These kind of experiences, brought to our awareness, can evoke a tone of gratitude, a gratefulness that can almost imperceptibly wear away feelings of resentment and hostility. They can move us slowly to a sense that our life is a gift rather than a burden or a mere accident. From here there can unfold over time a recognition that our life is a precious gift to cultivate and share.

This realization, however elusive, and readily lost sight of, can nonetheless, help us develop an understanding that this valuable gift is there from the beginning, before any decision or action that we make and is not dependent on any decision or action. As a result, our sacred worth is not a benefit to acquire or prove, but a gift to accept. As something already there, we need not seek it from someone or something–who cannot confer it anyway. It is rather something to accept and to live by, even when we do not feel it. We may help or even hinder one another in recognizing this worth but cannot give it to or take it away from anyone else, including ourselves.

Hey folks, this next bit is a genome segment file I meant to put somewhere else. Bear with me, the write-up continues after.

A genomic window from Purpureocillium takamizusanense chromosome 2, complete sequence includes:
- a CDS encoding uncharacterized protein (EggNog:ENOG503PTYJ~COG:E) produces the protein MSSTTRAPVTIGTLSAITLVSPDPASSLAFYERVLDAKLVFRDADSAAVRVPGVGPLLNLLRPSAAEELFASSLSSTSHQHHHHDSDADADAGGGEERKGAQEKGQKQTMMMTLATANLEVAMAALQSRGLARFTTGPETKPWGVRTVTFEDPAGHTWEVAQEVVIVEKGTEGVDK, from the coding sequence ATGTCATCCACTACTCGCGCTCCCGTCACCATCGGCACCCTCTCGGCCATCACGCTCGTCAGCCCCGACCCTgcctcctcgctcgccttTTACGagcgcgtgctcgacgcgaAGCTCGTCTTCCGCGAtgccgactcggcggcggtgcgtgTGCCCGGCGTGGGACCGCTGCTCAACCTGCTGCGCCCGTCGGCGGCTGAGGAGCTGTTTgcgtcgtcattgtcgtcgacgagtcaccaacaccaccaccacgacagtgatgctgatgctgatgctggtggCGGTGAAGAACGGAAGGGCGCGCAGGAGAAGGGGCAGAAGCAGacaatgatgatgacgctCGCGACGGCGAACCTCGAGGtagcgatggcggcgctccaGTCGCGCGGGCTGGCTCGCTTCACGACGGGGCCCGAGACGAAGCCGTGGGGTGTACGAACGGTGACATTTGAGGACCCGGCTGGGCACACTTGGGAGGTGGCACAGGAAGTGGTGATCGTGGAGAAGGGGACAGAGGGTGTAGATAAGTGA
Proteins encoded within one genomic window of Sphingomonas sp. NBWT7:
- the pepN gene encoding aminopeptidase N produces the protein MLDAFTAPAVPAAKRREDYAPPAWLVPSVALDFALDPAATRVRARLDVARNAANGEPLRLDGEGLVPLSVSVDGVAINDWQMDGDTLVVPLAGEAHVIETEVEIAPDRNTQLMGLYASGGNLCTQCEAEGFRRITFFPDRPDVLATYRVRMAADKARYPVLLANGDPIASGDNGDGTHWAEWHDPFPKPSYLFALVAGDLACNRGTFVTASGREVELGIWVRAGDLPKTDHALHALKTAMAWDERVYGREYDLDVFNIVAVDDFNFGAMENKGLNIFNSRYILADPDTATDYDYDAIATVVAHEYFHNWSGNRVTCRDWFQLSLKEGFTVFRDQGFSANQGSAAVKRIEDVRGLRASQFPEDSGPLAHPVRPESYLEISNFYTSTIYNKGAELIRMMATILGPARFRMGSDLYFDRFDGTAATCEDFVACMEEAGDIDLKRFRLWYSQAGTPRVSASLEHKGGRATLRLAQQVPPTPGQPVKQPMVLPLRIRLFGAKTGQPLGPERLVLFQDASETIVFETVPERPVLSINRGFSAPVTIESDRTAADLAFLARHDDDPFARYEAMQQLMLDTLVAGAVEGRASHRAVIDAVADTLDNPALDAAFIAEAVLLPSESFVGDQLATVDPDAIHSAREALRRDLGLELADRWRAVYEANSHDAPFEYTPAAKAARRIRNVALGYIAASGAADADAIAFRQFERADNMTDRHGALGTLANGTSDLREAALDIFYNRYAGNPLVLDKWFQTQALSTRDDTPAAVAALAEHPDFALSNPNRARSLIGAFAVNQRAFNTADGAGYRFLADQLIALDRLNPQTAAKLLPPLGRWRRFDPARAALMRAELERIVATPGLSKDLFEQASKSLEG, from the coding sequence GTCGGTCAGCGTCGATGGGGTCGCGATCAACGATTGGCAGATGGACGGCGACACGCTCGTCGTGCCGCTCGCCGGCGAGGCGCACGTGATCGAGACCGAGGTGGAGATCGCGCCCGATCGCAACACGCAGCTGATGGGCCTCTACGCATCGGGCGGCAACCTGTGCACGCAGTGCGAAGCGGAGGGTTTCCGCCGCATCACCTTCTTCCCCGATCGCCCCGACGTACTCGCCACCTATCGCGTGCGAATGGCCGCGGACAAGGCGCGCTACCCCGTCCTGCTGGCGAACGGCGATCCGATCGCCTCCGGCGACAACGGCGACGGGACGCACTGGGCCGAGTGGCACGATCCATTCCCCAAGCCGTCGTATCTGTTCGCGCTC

What all these thoughts come down to is that there are many avenues to develop and maintain a sense of our sacred worth, however elusive and even fragile it may seem. These include a simple attention to our breathing or other forms of meditation in solitude, the experience of the world of nature on this planet earth which is our basic home, simple acts of kindness to one another or more enduring friendships in which we do not expect everything but do share our life journey, and also a participation in struggles for compassion and justice in our wider communities, societies, and world.

May all of you more and more uncover your own gifted and sacred worth, despite–and possibly on occasion through–any of life’s sorrows, and may we always help one another to move more fully towards lives of gratitude and generosity.

Norman King, January 25, 2021